draw for thy camels: let the same be the woman whom the Lo R D hath appointed out for my master's son. And before I had done speaking in mine heart, behold Rebekah came forth with her pitcher on her shoulder; and she went down unto the well, and drew water: and I said unto her, Let me drink, I pray thee. And she made haste, and let down her pitcher from her shoulder, and said, Drink, and I will give thy camels drink also : so I drank, and she made the camels drink also. - And I asked her, and said, Whose daughter art. thou? And she said, the daughter of Bethuel, Nahor’s son, whom Milcah bare unto him ; and I put the earring upon her face, and the bracelets upon her hands. And I bowed down my head, and worshipped the J.or d, and blessed the Lo RD God of my master Abraham, which had led me in the right way to take my master's brother's daughter unto his son. And now if you will deal kindly and truly with, m master, tell me; and if not, tell me; that I may turn to the right hand, or to the left. - Then Laban and Bethuel answered and said, The thing proceedeth from the LoRD : we cannot speak unto thee bad or good. Behold, Rebekah is before thee, take her, and go, and let her be thy master’s son's wife, as the I. or D hath spoken. - And it came to pass, that when Abraham's servant heard their words, he worshipped the Lord, bowing himself to the earth. And the servant brought forth jewels of silver, and jewels of gold, and raiment, and gave them to Rebekah : he gave also to her brother and to her mother precious things. And they did eat and drink, he and the men that - Were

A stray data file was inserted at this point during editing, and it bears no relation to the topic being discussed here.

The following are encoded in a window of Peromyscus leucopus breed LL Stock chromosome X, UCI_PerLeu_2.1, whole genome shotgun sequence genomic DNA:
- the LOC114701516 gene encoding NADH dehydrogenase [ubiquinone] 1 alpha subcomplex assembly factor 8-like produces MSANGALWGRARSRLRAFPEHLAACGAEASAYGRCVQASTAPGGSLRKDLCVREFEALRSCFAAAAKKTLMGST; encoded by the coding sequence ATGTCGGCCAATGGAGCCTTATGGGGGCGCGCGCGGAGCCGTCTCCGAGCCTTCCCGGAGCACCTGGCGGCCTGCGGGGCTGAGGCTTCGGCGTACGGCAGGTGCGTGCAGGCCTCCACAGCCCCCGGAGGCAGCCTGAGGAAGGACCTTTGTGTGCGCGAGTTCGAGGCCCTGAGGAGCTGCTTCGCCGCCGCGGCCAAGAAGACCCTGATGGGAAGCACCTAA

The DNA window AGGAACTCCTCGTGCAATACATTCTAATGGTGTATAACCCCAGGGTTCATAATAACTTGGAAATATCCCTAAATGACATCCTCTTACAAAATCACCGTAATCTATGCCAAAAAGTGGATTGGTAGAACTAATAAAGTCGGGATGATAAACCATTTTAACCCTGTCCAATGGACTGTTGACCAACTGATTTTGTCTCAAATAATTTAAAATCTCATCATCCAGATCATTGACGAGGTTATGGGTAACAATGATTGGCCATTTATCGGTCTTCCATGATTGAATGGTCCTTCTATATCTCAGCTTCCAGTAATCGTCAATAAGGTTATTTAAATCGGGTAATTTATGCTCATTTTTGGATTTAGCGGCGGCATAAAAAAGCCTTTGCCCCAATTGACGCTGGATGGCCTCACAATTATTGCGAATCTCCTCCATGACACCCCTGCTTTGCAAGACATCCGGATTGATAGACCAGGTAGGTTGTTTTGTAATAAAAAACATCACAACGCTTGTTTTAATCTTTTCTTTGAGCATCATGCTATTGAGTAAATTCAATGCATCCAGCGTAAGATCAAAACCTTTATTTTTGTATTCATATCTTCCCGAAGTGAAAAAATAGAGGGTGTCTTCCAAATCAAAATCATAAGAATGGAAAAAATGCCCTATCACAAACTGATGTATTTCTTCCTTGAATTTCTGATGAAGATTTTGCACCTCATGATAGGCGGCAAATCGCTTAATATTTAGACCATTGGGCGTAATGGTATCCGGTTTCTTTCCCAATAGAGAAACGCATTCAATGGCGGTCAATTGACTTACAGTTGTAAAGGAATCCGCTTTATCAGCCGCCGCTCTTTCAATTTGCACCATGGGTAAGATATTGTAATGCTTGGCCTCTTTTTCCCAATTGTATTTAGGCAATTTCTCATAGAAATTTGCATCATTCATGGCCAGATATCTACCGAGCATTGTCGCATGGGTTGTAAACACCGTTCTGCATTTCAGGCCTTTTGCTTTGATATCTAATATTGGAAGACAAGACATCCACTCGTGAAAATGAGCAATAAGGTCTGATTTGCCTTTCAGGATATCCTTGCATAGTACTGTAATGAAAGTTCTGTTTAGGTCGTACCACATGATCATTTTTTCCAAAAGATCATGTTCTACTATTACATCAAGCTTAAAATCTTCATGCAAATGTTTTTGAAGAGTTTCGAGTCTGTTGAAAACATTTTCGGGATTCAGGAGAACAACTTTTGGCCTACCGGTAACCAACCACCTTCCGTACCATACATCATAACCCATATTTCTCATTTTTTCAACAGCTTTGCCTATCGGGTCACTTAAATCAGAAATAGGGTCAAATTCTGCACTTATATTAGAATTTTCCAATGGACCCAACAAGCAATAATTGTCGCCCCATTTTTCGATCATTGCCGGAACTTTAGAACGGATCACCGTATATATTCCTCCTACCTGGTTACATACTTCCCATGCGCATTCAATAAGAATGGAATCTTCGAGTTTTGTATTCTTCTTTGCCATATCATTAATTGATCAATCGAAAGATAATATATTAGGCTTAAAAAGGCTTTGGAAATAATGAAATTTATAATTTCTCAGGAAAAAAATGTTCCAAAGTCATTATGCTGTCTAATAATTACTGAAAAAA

were with him, and tarried all night:-and they rose up in the morning, and he said, Send me away unto my master, And her brother and her mother said, Let the damsel abide with us a few days, at the least ten; after that she shall go. And he said unto them, Hinder me not, seeing the Lord hath prospered my way; send me away, that I may go to my master. And they said, we will call the damsel, and enquire at her mouth. And they called Rebekah, and said unto her, Wilt thou go with this man 2 And she said, I will go. And they sent away Rebekah their sister, and her nurse, and Abraham's servant, and his men. And they blessed Rebekah, and said unto her, Thou art our sister, be thou the mother of thousands of millions, and let thy seed possess the gate of those which hate them. And Rebekah arose, and her damsels, and they rode upon the camels, and followed the man; and the serwant took Rebekah, and went his way. And Isaac came from the way of the well Lahai-roi, for he dwelt in the south country. And he went out to meditate in the field at the even tide ; and he lifted up his eyes, and saw, and behold the camels were coming. And Rebekah listed up her eyes, and when she saw Isaac, she lighted off the camel; for she had said unto the servant, What man is this that walketh in the field to meet us? And the servant had said, It is my master: therefore she took a wail and covered herself. And the servant told Isaac all things that he had done. And Isaac brought her into his mother Sarah's tent, and took Rebekah, and she became his wife; and he loved her, and Isaac was comforted after his mother's death.